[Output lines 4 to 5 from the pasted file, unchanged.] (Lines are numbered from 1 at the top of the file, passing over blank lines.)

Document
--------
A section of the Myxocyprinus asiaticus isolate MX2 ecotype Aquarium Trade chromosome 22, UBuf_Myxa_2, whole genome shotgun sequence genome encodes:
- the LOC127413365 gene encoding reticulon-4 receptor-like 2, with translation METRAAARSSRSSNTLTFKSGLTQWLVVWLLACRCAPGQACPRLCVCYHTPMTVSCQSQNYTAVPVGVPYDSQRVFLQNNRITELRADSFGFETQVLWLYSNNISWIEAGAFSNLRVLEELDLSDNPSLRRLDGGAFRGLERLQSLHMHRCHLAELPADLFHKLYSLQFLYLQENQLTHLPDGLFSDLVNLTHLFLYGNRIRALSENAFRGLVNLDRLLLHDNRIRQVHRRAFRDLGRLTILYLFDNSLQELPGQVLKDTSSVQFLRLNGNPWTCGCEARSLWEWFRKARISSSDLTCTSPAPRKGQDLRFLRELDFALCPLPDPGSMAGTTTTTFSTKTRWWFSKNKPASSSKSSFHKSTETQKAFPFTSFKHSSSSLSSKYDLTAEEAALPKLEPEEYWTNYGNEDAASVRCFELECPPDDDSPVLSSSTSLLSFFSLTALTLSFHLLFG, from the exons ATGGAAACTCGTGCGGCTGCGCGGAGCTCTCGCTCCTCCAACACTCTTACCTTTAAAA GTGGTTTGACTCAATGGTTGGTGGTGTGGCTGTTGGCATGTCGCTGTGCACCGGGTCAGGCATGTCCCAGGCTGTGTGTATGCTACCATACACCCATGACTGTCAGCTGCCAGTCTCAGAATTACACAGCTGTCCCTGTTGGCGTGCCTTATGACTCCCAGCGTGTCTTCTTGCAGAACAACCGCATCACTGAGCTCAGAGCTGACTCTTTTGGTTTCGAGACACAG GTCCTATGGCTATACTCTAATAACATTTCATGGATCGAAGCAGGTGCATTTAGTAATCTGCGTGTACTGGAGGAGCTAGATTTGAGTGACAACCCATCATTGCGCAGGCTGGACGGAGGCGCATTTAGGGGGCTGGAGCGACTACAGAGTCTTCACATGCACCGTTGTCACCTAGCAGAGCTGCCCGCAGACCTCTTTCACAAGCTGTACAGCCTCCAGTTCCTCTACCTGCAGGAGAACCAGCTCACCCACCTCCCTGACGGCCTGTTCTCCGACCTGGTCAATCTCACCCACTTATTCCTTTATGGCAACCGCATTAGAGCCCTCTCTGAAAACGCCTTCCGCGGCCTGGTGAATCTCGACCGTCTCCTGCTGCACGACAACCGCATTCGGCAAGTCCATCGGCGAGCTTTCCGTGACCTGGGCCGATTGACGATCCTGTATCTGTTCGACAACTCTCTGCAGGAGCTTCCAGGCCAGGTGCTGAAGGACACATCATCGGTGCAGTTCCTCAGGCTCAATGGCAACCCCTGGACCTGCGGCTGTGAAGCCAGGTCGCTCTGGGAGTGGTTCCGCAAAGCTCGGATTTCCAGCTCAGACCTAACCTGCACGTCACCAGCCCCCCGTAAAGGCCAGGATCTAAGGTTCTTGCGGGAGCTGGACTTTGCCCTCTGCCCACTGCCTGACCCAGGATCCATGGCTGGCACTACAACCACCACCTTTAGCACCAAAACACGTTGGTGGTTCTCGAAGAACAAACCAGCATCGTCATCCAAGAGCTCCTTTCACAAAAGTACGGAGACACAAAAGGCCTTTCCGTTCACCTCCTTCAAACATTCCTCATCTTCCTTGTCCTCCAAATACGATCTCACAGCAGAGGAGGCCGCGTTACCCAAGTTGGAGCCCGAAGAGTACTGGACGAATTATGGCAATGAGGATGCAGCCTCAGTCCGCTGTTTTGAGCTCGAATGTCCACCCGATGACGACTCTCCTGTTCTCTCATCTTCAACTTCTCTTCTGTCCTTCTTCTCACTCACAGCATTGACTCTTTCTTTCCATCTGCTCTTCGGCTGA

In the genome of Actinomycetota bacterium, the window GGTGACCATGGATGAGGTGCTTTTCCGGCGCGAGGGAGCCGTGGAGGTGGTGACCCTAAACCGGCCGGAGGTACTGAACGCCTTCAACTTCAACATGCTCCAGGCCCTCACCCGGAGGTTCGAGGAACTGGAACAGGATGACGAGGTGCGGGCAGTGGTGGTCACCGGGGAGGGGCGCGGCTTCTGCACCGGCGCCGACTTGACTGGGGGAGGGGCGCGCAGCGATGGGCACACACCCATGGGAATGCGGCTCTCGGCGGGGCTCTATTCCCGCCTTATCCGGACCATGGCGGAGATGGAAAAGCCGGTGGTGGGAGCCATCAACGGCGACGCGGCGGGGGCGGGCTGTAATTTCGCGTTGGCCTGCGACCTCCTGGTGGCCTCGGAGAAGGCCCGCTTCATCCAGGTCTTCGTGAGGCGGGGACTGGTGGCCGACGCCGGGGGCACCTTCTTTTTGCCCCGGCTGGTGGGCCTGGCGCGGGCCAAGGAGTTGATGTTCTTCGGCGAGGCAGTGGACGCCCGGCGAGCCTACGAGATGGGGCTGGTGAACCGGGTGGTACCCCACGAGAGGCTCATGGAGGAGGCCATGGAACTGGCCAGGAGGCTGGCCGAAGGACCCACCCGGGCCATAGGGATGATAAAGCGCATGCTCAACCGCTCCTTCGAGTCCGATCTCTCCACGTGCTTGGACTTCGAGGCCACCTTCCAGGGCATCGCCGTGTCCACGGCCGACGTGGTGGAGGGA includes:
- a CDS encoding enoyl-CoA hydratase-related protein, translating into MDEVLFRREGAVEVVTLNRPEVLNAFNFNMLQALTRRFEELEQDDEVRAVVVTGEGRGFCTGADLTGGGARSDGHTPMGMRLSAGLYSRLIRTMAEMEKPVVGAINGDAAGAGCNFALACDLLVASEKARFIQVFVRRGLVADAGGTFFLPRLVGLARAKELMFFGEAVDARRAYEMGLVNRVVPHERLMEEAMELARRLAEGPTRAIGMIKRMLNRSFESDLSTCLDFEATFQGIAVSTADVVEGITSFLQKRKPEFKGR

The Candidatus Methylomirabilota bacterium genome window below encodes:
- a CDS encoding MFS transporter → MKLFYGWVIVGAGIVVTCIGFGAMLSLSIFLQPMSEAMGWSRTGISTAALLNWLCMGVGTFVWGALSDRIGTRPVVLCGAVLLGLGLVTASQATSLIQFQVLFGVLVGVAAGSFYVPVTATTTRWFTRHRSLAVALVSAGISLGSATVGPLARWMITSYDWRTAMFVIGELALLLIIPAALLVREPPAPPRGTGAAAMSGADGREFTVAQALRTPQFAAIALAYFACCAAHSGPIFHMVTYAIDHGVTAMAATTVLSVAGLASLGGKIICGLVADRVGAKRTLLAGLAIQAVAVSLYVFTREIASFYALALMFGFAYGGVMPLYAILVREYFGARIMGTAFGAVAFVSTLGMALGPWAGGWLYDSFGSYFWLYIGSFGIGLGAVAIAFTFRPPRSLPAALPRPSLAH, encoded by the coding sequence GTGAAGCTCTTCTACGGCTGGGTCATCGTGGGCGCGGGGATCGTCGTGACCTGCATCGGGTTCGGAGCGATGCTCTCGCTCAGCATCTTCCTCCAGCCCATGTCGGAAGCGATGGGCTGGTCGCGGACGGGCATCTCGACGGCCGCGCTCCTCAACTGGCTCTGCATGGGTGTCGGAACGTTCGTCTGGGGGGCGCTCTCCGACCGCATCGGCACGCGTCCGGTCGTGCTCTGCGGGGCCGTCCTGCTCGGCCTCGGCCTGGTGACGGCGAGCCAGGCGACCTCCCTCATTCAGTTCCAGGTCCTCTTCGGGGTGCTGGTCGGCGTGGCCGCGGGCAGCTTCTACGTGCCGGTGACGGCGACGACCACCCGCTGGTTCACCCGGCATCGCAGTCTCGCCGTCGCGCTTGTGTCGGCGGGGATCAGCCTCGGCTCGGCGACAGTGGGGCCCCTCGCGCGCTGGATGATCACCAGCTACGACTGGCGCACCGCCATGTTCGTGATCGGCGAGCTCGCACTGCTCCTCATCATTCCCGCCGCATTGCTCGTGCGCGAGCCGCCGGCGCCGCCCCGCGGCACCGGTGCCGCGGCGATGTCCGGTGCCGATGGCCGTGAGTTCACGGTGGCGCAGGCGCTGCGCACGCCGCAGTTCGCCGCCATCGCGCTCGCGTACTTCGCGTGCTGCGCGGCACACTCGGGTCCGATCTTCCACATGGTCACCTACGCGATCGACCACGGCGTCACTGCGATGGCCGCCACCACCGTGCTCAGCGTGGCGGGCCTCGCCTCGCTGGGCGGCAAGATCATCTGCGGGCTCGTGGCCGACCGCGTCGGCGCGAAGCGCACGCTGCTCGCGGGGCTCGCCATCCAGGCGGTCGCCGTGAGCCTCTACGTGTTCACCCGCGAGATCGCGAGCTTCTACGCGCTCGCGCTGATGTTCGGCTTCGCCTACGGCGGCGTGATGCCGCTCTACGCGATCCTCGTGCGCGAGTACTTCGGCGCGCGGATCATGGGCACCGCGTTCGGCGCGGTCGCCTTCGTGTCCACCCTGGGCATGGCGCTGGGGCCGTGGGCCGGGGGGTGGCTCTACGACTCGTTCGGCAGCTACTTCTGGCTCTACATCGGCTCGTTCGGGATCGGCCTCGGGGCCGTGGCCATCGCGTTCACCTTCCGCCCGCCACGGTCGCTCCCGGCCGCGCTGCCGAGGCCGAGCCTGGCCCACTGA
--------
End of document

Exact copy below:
- a CDS encoding enoyl-CoA hydratase-related protein, translating into MDEVLFRREGAVEVVTLNRPEVLNAFNFNMLQALTRRFEELEQDDEVRAVVVTGEGRGFCTGADLTGGGARSDGHTPMGMRLSAGLYSRLIRTMAEMEKPVVGAINGDAAGAGCNFALACDLLVASEKARFIQVFVRRGLVADAGGTFFLPRLVGLARAKELMFFGEAVDARRAYEMGLVNRVVPHERLMEEAMELARRLAEGPTRAIGMIKRMLNRSFESDLSTCLDFEATFQGIAVSTADVVEGITSFLQKRKPEFKGR

The Candidatus Methylomirabilota bacterium genome window below encodes: